F150 5.0 Turbo Kit Guide
The Ford F150 truck is one of the top American trucks on the market today for reliability and performance. Ford’s 5.0 L Coyote V8 engine, which became available in the F150 starting in 2011, is one of the best F150 power plants. The engine offers a great balance of performance and reliability, though it’s a little under powered stock – especially the F150. The 5.0 Coyote in the Mustang GT makes 50 more horsepower than the F150, with nearly equivalent peak torque. While supercharging is the most common upgrade path, today we’re going to look at some F150 5.0 turbo kits.
That’s right, this won’t be your traditional F150 forced induction guide, we’re getting rid of the supercharger and throwing on a turbo – or two – and seeing what happens. If you’re interested in supercharging your 5.0 Coyote, check out our 5.0 Coyote supercharger guide. There’s only a few F150 5.0 turbo kits on the market today, but they provide some serious bang for your buck.
This guide will cover everything you need to know about potential F150 5.0 turbo kits. We’ll start with the basics about turbocharging engines, before getting into the benefits, necessary supporting mods, and Coyote power limits. Finally, we’ll look at the few available F150 5.0 turbo kits on the market and review them. Let’s get started.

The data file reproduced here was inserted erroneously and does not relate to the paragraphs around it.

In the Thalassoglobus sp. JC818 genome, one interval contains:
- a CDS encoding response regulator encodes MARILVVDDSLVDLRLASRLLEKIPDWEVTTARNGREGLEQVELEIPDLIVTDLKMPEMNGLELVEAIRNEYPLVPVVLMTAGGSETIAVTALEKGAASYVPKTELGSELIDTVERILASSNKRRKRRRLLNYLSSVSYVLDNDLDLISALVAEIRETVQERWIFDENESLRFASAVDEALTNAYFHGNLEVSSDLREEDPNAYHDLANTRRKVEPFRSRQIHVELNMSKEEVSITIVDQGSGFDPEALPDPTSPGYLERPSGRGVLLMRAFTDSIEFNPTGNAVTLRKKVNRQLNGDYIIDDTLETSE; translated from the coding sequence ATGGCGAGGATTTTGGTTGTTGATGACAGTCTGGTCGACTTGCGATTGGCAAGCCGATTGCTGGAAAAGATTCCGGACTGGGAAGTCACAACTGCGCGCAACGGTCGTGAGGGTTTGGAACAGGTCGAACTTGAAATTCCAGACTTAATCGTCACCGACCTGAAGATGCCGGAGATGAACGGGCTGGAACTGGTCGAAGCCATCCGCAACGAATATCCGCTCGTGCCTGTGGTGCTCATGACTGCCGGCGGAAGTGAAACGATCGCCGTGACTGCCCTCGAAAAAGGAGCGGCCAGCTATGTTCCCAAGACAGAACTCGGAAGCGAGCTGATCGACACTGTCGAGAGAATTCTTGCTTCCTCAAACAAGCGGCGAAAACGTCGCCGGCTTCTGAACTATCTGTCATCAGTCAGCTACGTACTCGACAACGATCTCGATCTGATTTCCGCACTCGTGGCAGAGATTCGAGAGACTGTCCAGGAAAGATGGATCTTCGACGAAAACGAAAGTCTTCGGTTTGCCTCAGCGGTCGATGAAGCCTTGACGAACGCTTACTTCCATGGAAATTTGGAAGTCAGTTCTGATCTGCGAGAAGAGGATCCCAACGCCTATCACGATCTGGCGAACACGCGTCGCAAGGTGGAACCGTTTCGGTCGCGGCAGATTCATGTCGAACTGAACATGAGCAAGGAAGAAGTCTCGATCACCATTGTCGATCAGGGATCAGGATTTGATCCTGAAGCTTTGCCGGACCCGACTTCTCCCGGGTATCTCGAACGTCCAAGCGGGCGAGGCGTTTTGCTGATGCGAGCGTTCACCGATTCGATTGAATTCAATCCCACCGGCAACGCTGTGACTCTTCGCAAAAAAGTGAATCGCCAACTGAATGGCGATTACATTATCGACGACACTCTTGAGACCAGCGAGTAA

F150 5.0 Turbo Upgrade Basics
First, let’s get the basics out of the way: what is a turbo, how does it work, and what are a turbo system’s main components? A turbo, short for turbocharger, is essentially a gas-powered air compressor for your engine. Turbos take ambient air from outside of the vehicle and compress it before it goes into the engine. The compressed air is called “boost,” because it improves the power output of the engine.
Mechanical turbochargers operate by utilizing exhaust gasses exiting the engine to power the compressor. There are also electric turbos that operate through the use of an external motor. However, those are rare and impractical for use on an independent 5.0 Coyote build.
The main components of a turbo system are the turbocharger(s), wastegate, blow-off valve, intercooler, and intercooler piping. The path starts with the ambient air outside the car, which gets sucked into the turbo through the intake system. From there, air gets compressed and fed into piping connected to the outlet, where it then travels to the intercooler.
After exiting the intercooler, the air moves through the remaining piping and into the throttle body. From the throttle body, goes into the intake manifold and finally into the engine. After the exhaust stroke, the air is pushed out of the engine and into the exhaust headers. Turbos sit directly on top of the exhaust headers, and the gasses power a turbine which spins the compressor wheel. Then the cycle repeats.
F150 Coyote Blow-off Valves, Wastegates, and Intercoolers